Closed on Christmas?

Inside the sanctuary of Green Park Free Church in New Delhi for the Hindi service on Christmas morning.

One of the many highlights of my 45-day Indian adventure has been the opportunity to visit several different churches all over India.  There is something special about gathering with believers in another country and culture, especially in a Hindu-dominant place like India where less than 2% of the population is Christian.  Perhaps it is the instant bond I feel with these believers as brothers and sisters in Christ, or my appreciation for the immense challenges they face while seeking to shine their light in very dark place.  I’m learning so much from them, and I’ve been truly blessed and blown away by each Indian church I’ve visited over the past several weeks.  Whenever I meet a Christian here or even overhear someone talking about Jesus or the Bible, I want to run up and give them a hug and say, “I’m a Christian too!”  Okay, I admit it.  I’ve actually done that a few times… even to complete strangers.

Hundreds of people stood outside the church to listen to the service. All over India, church overflow crowds spilled into the streets.

In an earlier post, I wrote about some Indian churches’ Christmas celebrations taking place all month, from outreach programs in city clubs to candlelight gatherings in rural fields.  I thought I had seen it all, but I was overwhelmed on Christmas morning.  The churches here in New Delhi and all over India were packed and overflowing on Sunday for Christmas Day services, even causing traffic jams around town.  At an early morning Hindi service I attended at Green Park Free Church, the building was full and there were hundreds of people standing outside the building and in the streets around; they even had to open all the doors and use an intercom so people could hear… and that was just the first gathering! I attended an English-speaking congregation later that morning, and they had a very meaningful service followed by a festive Christmas luncheon that resembled a lavish wedding feast.  “This is our day to celebrate big,” one of the members told me. “We must demonstrate our joy to everyone.”

The Delhi Bible Fellowship South congregation hosted a luncheon following the Christmas Day service.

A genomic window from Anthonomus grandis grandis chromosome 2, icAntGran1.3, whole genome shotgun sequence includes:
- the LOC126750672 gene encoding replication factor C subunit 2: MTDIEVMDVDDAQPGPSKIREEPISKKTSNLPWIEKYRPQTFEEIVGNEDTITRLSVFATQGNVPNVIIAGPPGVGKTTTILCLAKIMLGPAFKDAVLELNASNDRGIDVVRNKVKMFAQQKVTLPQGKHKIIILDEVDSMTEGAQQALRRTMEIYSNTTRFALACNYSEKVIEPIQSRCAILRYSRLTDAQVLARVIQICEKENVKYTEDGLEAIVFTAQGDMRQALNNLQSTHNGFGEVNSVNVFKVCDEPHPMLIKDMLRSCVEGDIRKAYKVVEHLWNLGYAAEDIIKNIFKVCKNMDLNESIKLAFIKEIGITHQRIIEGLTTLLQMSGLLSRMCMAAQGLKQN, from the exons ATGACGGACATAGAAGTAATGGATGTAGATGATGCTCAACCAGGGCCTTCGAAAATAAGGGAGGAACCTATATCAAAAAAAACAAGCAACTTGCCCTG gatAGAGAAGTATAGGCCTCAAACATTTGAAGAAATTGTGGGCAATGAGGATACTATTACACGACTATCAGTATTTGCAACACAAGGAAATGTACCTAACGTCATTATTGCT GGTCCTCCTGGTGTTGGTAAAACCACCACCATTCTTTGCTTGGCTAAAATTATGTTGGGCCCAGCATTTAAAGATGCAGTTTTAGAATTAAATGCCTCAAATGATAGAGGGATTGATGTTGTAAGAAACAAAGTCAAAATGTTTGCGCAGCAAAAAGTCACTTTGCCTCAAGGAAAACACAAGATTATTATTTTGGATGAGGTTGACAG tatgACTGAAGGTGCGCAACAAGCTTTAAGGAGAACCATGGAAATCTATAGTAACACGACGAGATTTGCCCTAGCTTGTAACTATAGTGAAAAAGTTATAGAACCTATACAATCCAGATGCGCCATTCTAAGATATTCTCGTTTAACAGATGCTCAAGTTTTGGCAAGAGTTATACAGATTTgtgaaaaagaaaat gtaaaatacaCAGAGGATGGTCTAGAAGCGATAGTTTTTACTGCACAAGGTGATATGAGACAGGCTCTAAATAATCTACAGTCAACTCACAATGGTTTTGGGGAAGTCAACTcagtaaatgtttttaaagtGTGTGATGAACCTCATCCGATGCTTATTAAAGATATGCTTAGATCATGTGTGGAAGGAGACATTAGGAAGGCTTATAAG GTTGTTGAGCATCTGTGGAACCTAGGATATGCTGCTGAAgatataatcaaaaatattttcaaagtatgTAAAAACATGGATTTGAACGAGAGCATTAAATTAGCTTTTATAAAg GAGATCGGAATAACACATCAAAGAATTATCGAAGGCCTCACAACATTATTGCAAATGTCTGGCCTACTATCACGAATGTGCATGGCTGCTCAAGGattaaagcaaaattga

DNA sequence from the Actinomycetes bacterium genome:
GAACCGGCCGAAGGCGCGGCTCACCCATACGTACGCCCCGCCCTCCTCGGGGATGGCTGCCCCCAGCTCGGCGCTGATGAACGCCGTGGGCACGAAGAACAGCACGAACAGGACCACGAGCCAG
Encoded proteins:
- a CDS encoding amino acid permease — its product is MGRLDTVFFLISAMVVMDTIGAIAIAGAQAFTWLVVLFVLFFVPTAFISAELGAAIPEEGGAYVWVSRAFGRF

Indian believers — and unbelievers alike — were very surprised to find out that it wasn’t the same in many of America’s churches on Christmas morning.  I was pretty much speechless when someone here told me, “I find it ironic and confusing that you Americans keep talking about ‘keeping Christ in Christmas,’ yet most of your churches are closed on Christmas Sunday.”  That definitely made me think.  A Hindu friend told me later, “I knew America was materialistic and all, but I can’t believe people would rather stay at home to open presents than go to church on their holiest day of the year!” Ouch!  The more I tried to explain how and why some churches meet on Christmas Eve instead or earlier in the week, the less it made sense to me.

Many American churches chose to close on Christmas Sunday.

By some estimates, as many as one in 10 churches were empty this Christmas, and Indian believers were not the only ones perplexed this.  Even the mainstream media tried to make sense of churches closing on Christmas day.  “It’s an unusual religious irony,” said Keith Whitney at 11Alive News in Atlanta.  “Every few years, many churches choose not to have Christmas service on Christmas day because it falls on a Sunday.”  Just reading that sentence makes me feel uneasy.

In an interview with USA Today, Ed Stetzer, President of LifeWay Research, said this:  “Having church on Christmas Day when it falls on a Sunday seems as if it would be as much of a given as having Thanksgiving on a Thursday, but this has been an issue of discussion and contention in recent years.” He continued, “Also, just because an overwhelming majority of pastors think that way doesn’t mean those in their congregations necessarily share their perspective.”

One of the family maids, Veronica, took me to the early morning Christmas service with her. She was shocked that some American churches were closed.

The biggest reasons I hear for churches closing on Christmas in America are usually along the lines of “Everyone should be able to spend the day with their families” or “We want to give our staff the day off.”  I understand that we can worship God anywhere at any time, that spending time with our family honors Him, and that Sunday is supposed to be a day of rest. I get that, really.  And I’m not one to be legalistic or ritualistic.  But after witnessing the sacrifices of pastors and church leaders in India, the priority believers here place on sharing their faith during the Advent season, and the lengths that people will go to for the chance to worship with their families in church on Christmas, somehow those reasons don’t make as much sense anymore.

“I passed a lot of empty church parking lots on Christmas day, while I was on my way to worship,” said James Barnes, Minster to Children at First Baptist Church of Winder, Georgia, who emphasized that Christmas day is a great time to invite neighbors and visiting family members. “Worship should not be confined to a day or hour of the week, but it is good for us to have healthy evaluations of our celebrations.” I agree.  I’m not condemning the churches that closed this Christmas, I’m just saying that it wouldn’t hurt to rethink the reasons for doing so.  In fact, we in the West definitely need to think more deeply about how we “do church,” and not just on Christmas.

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